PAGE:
• The level of carbon dioxide in the atmosphere has risen at alarming rates, peaking at 419 ppm in 2021.

  • Over 150 million hectares of forest were cleared for agriculture between 1980 and 2012, leading to an increase in soil erosion and species loss.

  • Plastic production has grown rapidly from 2 million tons/year in the 1950s, to 359 million tons/year in 2018 and microplastics have become widespread in marine sediment.

  • Nuclear weapons testing that intensified between 1952 and 1980 has dispersed radioactive elements over the entire planet.

Plastic production has grown rapidly from 2 million tons/year in the 1950s, to 359 million tons/year in 2018 and microplastics have become widespread in marine sediment. Anthropocene Indonesia, Great acceleration, greenhouse gas emissions, anthropocene era. CarbonEthics Indonesia
Credits: Yogendra Singh/Pexels

Debate on the Anthropocene

While the Anthropocene has gained much attention in scientific and public media, some are still skeptical of the idea. Hence there has been much debate on whether or not to formalize the epoch. In 2012, geologists Whitney Autin and John Holbrook questioned the practicality of the concept in geological science. “Anthropocene provides eye-catching jargon, but terminology alone does not produce a useful stratigraphic concept,” they said. And they argue it is more of pop culture.


In 2016, geologists Stan Finney and Lucy Edwards argue that the concept is becoming a political statement rather than a scientific decision. Indeed the formalization of the Anthropocene would likely set actions for creating goals on reducing human impacts and achieving a more sustainable planet. But they question whether it is the role of the geological community to make such policy recommendations.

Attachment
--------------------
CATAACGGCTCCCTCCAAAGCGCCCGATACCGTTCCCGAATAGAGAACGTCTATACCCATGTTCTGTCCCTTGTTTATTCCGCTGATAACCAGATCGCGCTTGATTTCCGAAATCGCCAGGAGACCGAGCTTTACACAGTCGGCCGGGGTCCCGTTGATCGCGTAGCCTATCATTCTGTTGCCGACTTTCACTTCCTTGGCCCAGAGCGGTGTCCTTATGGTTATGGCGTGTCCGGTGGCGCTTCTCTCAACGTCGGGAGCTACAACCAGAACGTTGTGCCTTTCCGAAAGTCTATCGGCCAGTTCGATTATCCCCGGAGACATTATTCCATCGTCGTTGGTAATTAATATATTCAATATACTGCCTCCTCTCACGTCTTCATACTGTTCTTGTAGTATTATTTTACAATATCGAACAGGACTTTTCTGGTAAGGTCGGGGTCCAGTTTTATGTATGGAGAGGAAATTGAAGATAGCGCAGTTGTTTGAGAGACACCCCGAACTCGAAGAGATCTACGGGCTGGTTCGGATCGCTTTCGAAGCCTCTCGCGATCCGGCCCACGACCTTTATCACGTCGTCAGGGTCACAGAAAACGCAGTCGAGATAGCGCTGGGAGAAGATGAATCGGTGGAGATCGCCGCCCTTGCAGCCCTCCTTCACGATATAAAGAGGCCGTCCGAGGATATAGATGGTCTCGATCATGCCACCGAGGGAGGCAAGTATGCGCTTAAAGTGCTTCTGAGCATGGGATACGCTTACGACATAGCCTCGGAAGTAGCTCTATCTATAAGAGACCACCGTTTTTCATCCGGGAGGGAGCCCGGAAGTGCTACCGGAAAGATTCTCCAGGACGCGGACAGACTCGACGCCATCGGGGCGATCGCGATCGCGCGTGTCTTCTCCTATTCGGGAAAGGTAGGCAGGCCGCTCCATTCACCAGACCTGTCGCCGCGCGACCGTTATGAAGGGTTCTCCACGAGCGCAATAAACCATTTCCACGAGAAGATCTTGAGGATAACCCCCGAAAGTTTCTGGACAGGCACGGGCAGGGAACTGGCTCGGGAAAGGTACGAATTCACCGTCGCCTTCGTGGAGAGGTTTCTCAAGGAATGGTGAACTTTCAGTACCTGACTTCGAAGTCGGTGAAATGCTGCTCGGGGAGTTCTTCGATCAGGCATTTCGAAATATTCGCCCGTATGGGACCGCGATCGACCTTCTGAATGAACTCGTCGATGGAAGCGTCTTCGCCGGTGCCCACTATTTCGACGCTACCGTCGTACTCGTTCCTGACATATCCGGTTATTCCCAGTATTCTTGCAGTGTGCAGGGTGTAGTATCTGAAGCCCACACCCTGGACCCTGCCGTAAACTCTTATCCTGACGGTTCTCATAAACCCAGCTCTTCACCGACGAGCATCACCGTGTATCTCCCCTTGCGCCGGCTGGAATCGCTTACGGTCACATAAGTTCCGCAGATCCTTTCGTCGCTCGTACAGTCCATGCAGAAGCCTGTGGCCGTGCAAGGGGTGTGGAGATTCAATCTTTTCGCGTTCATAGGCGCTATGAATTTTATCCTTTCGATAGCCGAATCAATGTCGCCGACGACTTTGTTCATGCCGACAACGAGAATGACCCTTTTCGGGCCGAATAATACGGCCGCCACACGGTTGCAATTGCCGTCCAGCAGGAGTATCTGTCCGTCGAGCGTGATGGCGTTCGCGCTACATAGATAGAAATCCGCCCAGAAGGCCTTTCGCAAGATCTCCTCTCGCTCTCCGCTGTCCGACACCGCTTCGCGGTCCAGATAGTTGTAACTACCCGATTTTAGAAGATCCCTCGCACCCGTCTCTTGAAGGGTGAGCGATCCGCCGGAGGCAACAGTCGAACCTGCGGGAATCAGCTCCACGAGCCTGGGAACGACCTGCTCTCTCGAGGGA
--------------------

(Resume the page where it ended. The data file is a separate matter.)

Other scientists argue that it is too early to declare a new epoch. It will take centuries or longer to know the lasting impact of human activity on the Earth system. And declaring a new epoch now would be premature.


Nevertheless, the AWG is still continuing on pushing to formalize the Anthropocene. They have gathered some evidence over the past few years to back up the proposal. One is the starting date of the epoch which is 1950. And now the remaining task of the group is to pick the “golden spike” of the epoch, which is a geological marker in the fossil record that could differentiate this epoch from the Holocene.


The Anthropocene calls for a reflection

Scientists have yet to decide on whether to formalize the Anthropocene or not. Nevertheless, it is clear from a geological perspective that human activity has significantly impacted the Earth. Our impact since the industrial revolution has largely been negative but it does not need to stay that way. If we can re-evaluate the current foundation of our economy and build a culture of coexistence and sustainability, we may be able to achieve a better future and make sure our geological impact on the Earth remains a small blip in the planet’s 4.5 billion-year history.


Writer: Kemas Saddam